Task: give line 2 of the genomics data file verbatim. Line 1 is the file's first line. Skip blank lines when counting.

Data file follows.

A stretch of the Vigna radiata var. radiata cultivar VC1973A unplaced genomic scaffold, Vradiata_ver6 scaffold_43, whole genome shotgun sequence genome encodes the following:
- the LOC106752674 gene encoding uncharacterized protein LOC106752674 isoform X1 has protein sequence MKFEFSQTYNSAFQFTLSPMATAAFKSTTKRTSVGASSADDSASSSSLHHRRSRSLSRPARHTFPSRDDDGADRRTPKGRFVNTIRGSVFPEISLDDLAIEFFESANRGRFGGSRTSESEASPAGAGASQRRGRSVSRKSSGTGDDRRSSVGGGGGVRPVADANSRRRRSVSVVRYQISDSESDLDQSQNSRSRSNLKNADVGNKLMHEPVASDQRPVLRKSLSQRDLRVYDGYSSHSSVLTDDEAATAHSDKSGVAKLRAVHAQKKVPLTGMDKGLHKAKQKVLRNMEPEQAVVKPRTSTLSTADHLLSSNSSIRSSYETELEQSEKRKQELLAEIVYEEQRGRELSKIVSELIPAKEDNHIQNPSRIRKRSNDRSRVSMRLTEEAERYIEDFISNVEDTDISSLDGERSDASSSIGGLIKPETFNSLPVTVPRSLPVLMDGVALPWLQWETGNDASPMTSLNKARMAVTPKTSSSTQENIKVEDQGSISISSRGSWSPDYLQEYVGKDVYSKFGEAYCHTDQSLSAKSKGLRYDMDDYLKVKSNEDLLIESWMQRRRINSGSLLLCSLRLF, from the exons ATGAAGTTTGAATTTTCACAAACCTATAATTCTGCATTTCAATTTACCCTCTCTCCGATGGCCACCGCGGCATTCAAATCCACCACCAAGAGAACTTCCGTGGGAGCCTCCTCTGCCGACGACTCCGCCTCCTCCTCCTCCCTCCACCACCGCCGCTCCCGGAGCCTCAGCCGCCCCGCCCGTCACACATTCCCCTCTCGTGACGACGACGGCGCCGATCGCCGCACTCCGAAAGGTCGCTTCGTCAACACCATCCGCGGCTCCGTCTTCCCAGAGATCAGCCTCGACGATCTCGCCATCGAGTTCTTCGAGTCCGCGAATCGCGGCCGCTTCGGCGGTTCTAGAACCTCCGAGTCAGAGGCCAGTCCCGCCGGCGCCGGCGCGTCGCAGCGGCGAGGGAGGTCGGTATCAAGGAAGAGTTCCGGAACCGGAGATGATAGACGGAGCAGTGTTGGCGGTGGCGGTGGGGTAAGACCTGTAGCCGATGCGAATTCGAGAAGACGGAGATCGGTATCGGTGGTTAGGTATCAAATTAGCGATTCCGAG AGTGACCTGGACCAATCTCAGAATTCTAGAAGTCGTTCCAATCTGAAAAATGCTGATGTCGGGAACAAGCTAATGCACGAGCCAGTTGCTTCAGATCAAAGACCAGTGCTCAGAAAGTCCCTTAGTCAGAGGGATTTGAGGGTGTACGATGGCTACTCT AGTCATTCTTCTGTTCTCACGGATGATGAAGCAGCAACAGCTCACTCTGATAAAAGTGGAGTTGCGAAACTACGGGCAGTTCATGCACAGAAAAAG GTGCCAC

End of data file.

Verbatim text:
- the LOC106752674 gene encoding uncharacterized protein LOC106752674 isoform X1 has protein sequence MKFEFSQTYNSAFQFTLSPMATAAFKSTTKRTSVGASSADDSASSSSLHHRRSRSLSRPARHTFPSRDDDGADRRTPKGRFVNTIRGSVFPEISLDDLAIEFFESANRGRFGGSRTSESEASPAGAGASQRRGRSVSRKSSGTGDDRRSSVGGGGGVRPVADANSRRRRSVSVVRYQISDSESDLDQSQNSRSRSNLKNADVGNKLMHEPVASDQRPVLRKSLSQRDLRVYDGYSSHSSVLTDDEAATAHSDKSGVAKLRAVHAQKKVPLTGMDKGLHKAKQKVLRNMEPEQAVVKPRTSTLSTADHLLSSNSSIRSSYETELEQSEKRKQELLAEIVYEEQRGRELSKIVSELIPAKEDNHIQNPSRIRKRSNDRSRVSMRLTEEAERYIEDFISNVEDTDISSLDGERSDASSSIGGLIKPETFNSLPVTVPRSLPVLMDGVALPWLQWETGNDASPMTSLNKARMAVTPKTSSSTQENIKVEDQGSISISSRGSWSPDYLQEYVGKDVYSKFGEAYCHTDQSLSAKSKGLRYDMDDYLKVKSNEDLLIESWMQRRRINSGSLLLCSLRLF, from the exons ATGAAGTTTGAATTTTCACAAACCTATAATTCTGCATTTCAATTTACCCTCTCTCCGATGGCCACCGCGGCATTCAAATCCACCACCAAGAGAACTTCCGTGGGAGCCTCCTCTGCCGACGACTCCGCCTCCTCCTCCTCCCTCCACCACCGCCGCTCCCGGAGCCTCAGCCGCCCCGCCCGTCACACATTCCCCTCTCGTGACGACGACGGCGCCGATCGCCGCACTCCGAAAGGTCGCTTCGTCAACACCATCCGCGGCTCCGTCTTCCCAGAGATCAGCCTCGACGATCTCGCCATCGAGTTCTTCGAGTCCGCGAATCGCGGCCGCTTCGGCGGTTCTAGAACCTCCGAGTCAGAGGCCAGTCCCGCCGGCGCCGGCGCGTCGCAGCGGCGAGGGAGGTCGGTATCAAGGAAGAGTTCCGGAACCGGAGATGATAGACGGAGCAGTGTTGGCGGTGGCGGTGGGGTAAGACCTGTAGCCGATGCGAATTCGAGAAGACGGAGATCGGTATCGGTGGTTAGGTATCAAATTAGCGATTCCGAG AGTGACCTGGACCAATCTCAGAATTCTAGAAGTCGTTCCAATCTGAAAAATGCTGATGTCGGGAACAAGCTAATGCACGAGCCAGTTGCTTCAGATCAAAGACCAGTGCTCAGAAAGTCCCTTAGTCAGAGGGATTTGAGGGTGTACGATGGCTACTCT AGTCATTCTTCTGTTCTCACGGATGATGAAGCAGCAACAGCTCACTCTGATAAAAGTGGAGTTGCGAAACTACGGGCAGTTCATGCACAGAAAAAG GTGCCAC